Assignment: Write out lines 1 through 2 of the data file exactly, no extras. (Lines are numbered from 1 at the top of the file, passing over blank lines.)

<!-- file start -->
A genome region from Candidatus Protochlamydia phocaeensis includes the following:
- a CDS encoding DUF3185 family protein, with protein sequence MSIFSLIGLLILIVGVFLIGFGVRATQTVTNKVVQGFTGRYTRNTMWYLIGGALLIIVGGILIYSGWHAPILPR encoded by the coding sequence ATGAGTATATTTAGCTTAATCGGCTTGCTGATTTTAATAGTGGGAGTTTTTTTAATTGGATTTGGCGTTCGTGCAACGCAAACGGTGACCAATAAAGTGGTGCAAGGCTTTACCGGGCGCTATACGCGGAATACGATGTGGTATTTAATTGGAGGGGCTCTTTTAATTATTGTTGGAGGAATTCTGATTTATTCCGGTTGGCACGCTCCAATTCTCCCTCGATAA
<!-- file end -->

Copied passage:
A genome region from Candidatus Protochlamydia phocaeensis includes the following:
- a CDS encoding DUF3185 family protein, with protein sequence MSIFSLIGLLILIVGVFLIGFGVRATQTVTNKVVQGFTGRYTRNTMWYLIGGALLIIVGGILIYSGWHAPILPR encoded by the coding sequence ATGAGTATATTTAGCTTAATCGGCTTGCTGATTTTAATAGTGGGAGTTTTTTTAATTGGATTTGGCGTTCGTGCAACGCAAACGGTGACCAATAAAGTGGTGCAAGGCTTTACCGGGCGCTATACGCGGAATACGATGTGGTATTTAATTGGAGGGGCTCTTTTAATTATTGTTGGAGGAATTCTGATTTATTCCGGTTGGCACGCTCCAATTCTCCCTCGATAA